Eugene McCabe in Conversation with Simion D, in Irish Studies Review (Summer 1994)

[ Bibliographical note:  ‘‘‘This Place Owns Me’’: Eugene McCabe in Conversation with Simion D, in Irish Studies Review, (Summer 1994), pp.28-30. Simion D is a Romanian writer and freelance journalist living in Ireland. article incls. a photo-port. by Ray Geary. ]

THIS IS A PLACE for a writer to live, one is tempted to say, when the old house comes in sight at the top of the hill. Dignified, intriguing, remote and yet calling. Guarded by the tall trees on the green April lawn, it dominates the surroundings. The winding lane takes me to the front door. My thoughts go towards space as a fundamental dimension in Eugene McCabe’s writings.
 I met Eugene McCabe at a prose and poetry reading organised by ‘Windows Publications’ in the Monaghan County Museum. It did not take us long to realise we had quite a ground for conversation. ‘Talking about writing is fascinating’, he said, as we were reviewing an entire literary pantheon: Shakespeare, Beckett, Swift (whom he wrote a play about), and Joyce, whom he considers ‘a giant’. ‘He has the kind of reality that none of the writers here has. You can hear the people, you can see them’. He points at ‘the exactness of description’: Joyce is so meticulous, yet there is poetry in it, and so much comedy’.
 McCabe has a reputation for rarely making public appearances and for shying away from publicity, but becomes loquacious when talking about writing and writers. He considers Kavanagh influenced his own writing; Death of a Salesman, the film after Arthur  Miller’s ‘play of the century’, also made an impact. ‘I would have liked to have written those plays’, he says, enumerating Synge’s Playboy of the Western World, ‘the best Irish play, beyond comedy, terribly Irish, terribly funny’; Friel’s Faith Healer and Translations; O’Casey’s Juno and the Paycock, ‘awfully good but not mighty, something for all times’.
 Time was short and we agreed to continue our conversation at a later date. I dared ask for an interview. He accepted: next evening, at his place.
 —And here I am in search of Drumard, his residence outside Clones. With only some vague directions I got in town, I have to ask further. The area is peaceful at this time. No one in sight. Why not try here, a possible place for a writer, if a writer’s place can be defined? I cannot help noticing the stone table and bench on the grass, like a miniature dolmen. The door is opened. I explain my confused smile: this is a place for a writer.
 McCabe’s fictional space cannot be separated from the real geographic locations: Ulster, Fermanagh and Monaghan mainly. ‘This is my universe because I’ve been here since I was ten. In writing you describe what you see.’ I point at the fact that he was born in Glasgow in 1930 of Irish parents, and was educated in Dublin and Cork. I detected only one short story, “Truth”, set somewhere other than Ulster. ‘It is this place that has me by the short and curlier’, he confesses. ‘I went as a writer in residence to Glasgow for a period of six months, over the winter. I could have stayed there ... I came back and continued farming. My God, I was glad to be back!’
 The moody April has chosen a mild twilight for this second meeting of ours. Inviting to recollection. To nostalgia. ‘It was in the month of May’, he goes on. ‘I didn’t realise, when I was away, how much I missed it.’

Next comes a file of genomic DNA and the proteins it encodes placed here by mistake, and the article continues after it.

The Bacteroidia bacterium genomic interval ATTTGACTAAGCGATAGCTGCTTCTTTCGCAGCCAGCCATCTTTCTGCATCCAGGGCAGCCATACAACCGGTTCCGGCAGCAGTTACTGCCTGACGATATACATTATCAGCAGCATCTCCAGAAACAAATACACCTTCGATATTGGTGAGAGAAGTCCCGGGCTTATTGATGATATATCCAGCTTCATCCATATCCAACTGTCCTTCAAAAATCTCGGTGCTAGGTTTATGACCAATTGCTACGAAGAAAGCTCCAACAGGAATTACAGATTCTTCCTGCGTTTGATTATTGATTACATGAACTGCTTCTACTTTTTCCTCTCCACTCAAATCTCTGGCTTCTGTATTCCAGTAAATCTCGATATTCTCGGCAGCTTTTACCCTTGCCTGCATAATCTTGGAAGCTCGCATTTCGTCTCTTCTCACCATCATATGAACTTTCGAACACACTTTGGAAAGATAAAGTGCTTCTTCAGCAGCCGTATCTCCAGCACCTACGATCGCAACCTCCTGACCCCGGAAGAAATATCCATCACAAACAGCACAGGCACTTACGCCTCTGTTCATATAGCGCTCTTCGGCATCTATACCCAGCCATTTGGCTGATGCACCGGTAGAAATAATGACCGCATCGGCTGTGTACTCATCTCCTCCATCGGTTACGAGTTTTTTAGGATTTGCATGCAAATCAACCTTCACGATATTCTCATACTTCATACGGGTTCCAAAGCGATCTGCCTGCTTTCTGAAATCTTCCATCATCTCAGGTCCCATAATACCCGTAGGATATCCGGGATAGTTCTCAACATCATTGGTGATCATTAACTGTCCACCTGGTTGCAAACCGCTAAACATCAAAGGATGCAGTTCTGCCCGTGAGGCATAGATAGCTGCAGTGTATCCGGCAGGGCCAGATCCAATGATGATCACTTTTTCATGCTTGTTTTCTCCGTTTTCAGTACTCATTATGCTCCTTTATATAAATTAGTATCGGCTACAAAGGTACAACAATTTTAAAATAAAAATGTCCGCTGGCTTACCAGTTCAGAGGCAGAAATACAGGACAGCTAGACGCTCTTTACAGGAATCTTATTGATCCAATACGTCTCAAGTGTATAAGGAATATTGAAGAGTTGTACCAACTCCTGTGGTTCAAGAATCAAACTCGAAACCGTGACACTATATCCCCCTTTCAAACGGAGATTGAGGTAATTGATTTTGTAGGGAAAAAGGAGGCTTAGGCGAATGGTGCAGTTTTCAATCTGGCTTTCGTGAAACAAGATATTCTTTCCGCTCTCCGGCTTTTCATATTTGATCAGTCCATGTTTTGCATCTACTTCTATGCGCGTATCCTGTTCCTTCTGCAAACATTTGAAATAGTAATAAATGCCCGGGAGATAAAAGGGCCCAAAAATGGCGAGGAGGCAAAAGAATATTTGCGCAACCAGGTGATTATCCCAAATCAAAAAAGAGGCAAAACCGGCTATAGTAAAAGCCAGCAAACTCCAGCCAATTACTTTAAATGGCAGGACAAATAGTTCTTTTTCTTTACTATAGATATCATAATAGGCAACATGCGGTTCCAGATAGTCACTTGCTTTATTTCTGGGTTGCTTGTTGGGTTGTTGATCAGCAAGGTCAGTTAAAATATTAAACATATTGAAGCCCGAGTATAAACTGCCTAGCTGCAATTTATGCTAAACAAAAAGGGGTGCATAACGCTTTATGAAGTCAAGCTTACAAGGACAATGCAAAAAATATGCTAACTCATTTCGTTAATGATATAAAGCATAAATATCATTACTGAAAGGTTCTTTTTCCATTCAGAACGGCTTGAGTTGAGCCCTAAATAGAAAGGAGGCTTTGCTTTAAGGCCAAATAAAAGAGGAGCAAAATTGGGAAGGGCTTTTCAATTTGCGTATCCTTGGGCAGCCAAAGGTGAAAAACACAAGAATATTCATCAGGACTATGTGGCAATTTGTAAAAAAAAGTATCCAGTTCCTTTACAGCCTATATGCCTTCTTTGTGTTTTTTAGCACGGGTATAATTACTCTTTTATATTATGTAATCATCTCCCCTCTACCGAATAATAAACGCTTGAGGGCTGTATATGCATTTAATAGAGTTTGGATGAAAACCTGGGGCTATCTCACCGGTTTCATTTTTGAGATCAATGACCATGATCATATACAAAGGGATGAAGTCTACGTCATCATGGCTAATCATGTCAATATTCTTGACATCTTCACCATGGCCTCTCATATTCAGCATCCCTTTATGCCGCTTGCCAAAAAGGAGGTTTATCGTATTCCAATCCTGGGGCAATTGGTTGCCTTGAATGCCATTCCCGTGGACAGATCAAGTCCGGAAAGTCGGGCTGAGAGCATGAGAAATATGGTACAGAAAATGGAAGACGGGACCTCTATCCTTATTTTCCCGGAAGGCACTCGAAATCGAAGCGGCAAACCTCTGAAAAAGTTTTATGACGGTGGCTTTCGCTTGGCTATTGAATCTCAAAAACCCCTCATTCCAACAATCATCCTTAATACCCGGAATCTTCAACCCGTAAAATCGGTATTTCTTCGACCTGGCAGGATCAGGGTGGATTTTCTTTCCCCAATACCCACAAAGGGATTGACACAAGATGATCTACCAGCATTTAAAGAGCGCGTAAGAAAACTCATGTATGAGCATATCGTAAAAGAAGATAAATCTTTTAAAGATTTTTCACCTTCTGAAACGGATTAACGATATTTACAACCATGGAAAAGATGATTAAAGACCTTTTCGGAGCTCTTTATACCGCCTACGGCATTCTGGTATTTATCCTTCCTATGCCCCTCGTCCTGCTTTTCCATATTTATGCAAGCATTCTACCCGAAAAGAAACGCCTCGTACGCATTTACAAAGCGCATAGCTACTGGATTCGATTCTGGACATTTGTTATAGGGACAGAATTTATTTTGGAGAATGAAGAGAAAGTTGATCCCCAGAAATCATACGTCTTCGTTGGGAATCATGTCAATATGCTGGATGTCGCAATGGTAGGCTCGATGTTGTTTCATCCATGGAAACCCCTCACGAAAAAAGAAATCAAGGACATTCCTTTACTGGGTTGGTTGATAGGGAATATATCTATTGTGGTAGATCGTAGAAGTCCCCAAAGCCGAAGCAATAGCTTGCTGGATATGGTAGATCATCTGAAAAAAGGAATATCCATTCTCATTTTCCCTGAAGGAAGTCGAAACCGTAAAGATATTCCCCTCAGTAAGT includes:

Nostalgia for a faraway place is common, but it is nostalgia for living and working in the place he loves that makes me identify with Eugene McCabe - the writer and the space, his space, a strong relationship, not always an easy one but deep, essential, just like the fundamental feelings that rule his writings. He could go and live somewhere else, ‘by the sea or outside Dublin’. ‘It wouldn’t have to be the anxiety of the land, because there is an anxiety.’ On the other hand, maybe the land, maybe living here, working here, did compensate for the take-up that I didn’t produce the books I wanted to produce’. The places have their tales and histories, the writer puts them down. “Music at Annahullion” is based on what happened ‘a few miles from here, across the river’; Death and Nightingales is the literary re-working of ‘a tale from across the lake’.
 McCabe’s routes in life appear like circles starting and ending at Drumard. Most of his short stories, his latest novel too, have a circular construction. An ordinary or extraordinary event, emotion or thought, sets the characters in motion. A catalyst - fundamental feelings, tribalism, politics - determines development and fate. This is all on the background of a space which is always there, always the same, as eternal to us as the cosmic elements. ‘This place owns me’, he says. ‘It has its tentacles round me, round my heart, my brain, my blood. It’s like a woman!’
 McCabe’s Ulster is Faulkner’s Yoknapatawpha, Steinbeck’s Pastures of Heaven, Joyce’s Dublin, Marquez’s Macondo. Always present in two dimensions: the real and the fictional. Had it not existed, I’m sure McCabe would have invented it.
 ‘I think I should write more. My time is running out’, [28]  he says when I ask about future projects. He often mentions time. I do not intend to extract a space/time physics formula from his life and work, but it occurs to me that the antagonism between astronomic and fictional time is obvious: long pauses between periods of intense creativity, with generous margin given to the final version (‘I do a lot of revisions’; ‘It took me five years to complete Death and Nightingales’); at the other end, an elaborate and precise use of the time of the  fiction, the narrative skilfully geared into the chosen niche.